The predecessor of the Richmond Armoury or Arsenal was the Virginia Manufactory of Arms established in 1798 to supply the militia of Virginia. The facility operated until 1821. At the break out of the Civil War, the Arsenal immediately started to serve the C.S. Army. The machinery from the Harper’s Ferry Arsenal was delivered to this location in 1861, and by October it was already making the southern variation of the Springfield rifle-musket, the Richmond rifle. The Arsenal was enlarged and modernized by Chief of Ordnance Josiah Gorgas, and kept serving the Confederacy until 1865. The Armoury manufactured both percussion caps and small arms ammunition. At it’s peak, 300-600 workers were involved in ammunition making. This label can be found on standard cartridge bundles made according to the Ordnance Manual of 1861 holding 10 American-style Minié-Burton ball cartridges with an approximate length of 2.3-2.5” or British style construction Enfield cartridges.
Please note that you are solely purchasing the rubber plate, no other accessories are shipped in the package, except for this manual of instructions.
Instructions on making bundles
Tools you will need: scissors, white string, off-white craft paper, folding box, .54 cal wooden dowel for making cartridges, ink stamp pad, stamping ink
- Cut the paper sheets.
|Wrapper size||Bundle size|
|Length (inch)||Width (inch)||Length (inch)||Width (inch)||Depth (inch)|
|.69 Musket Minié||10||8||2,5||3,4||1,45|
|. 58 Musket and rifle Minié||9||6,5||2,6||2,9||1,15|
|.69 Round ball||9||6,5||2,6||3,1||1,35|
|.69 Buck n’ ball||9||6,5||3,1||3,1||1,35|
Theoretically the expanding ball .69 cal musket and .58 cal rifle and rifle musket cartridges had ordinary colour wrappers, the .58 cal cadet rifle shooting a lighter recoil cartridge with decreased powder charge and bullet wait had red colour wrapper, the .69 cal ball cartridges wrappers were supposed to be of green colour, while the buckshot cartridge wrappers were supposed to be red again. In practice these colour codes were seldom used during the conflict, therefore the labels and images of the wrappers were the key information source in differentiating the various cartridge bundles.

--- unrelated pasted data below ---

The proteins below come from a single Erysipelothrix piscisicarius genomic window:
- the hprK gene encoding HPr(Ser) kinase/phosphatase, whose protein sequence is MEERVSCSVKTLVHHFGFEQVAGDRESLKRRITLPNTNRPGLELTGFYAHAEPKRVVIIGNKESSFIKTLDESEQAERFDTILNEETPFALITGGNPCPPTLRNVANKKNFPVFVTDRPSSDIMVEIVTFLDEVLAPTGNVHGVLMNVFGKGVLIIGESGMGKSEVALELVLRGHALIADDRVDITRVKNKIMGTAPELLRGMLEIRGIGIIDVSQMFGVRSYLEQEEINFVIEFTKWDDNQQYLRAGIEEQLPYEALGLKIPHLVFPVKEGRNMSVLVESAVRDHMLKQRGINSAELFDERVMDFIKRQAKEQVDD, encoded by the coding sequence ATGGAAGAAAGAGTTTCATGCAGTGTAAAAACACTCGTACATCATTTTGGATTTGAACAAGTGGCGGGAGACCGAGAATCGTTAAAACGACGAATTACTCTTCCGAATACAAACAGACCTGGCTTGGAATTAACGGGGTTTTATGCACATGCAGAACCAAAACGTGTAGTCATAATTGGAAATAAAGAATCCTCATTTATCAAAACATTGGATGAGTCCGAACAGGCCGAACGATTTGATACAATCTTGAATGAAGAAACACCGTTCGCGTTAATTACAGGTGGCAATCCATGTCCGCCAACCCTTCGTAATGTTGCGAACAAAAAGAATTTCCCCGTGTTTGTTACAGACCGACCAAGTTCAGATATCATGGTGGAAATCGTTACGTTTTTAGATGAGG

- Make the folding box by nailing two strips of wood to a 10×8” wooden plank. The length of the wooden strip is 2.6”, the distance between them is 5 times the diameter of the ball, their height is two times the diameter of the ball.
- Attach the rubber stamp to an appropriate size of wood with surface sanded smooth. Use double sided tape to attach the stamp.
- Apply ink to the stamp using the ink pad saturated with the desired colour (black or red) ink. Be sure that the complete surface is covered. Place the paper sheet on a semi hard surface (like 10 sheets of paper), and gently press the stamp on the paper. Experiment with different inks, pressure and paper quality to get the best result.
- Place the wrapper paper in the centre of the folding box, with the short sides towards the two sides of the box.
- Please 10 cartridges parallel with the sides of the box on the wrapper in two tiers with balls alternating.
- Roll a cartridge trapezoid on the .54 cal wooden former, choke and tie on one end, add 12 or 13 (late C.S.) percussion caps, and fold the tail. Insert the cap’s package in the opening of the cartridge bundle.
- Bring the two short sides of the paper together, and fold the sides like you were wrapping a gift box. Do not make perfect edges, but the bundle has to be stiff.
- Tie the bundle, first in the direction of the length, then its breadth, with the twine fastened in a single bow-knot.
- Enjoy your excellent cartridge bundle creating according to the original method using a Capandball Arsenal label stamp.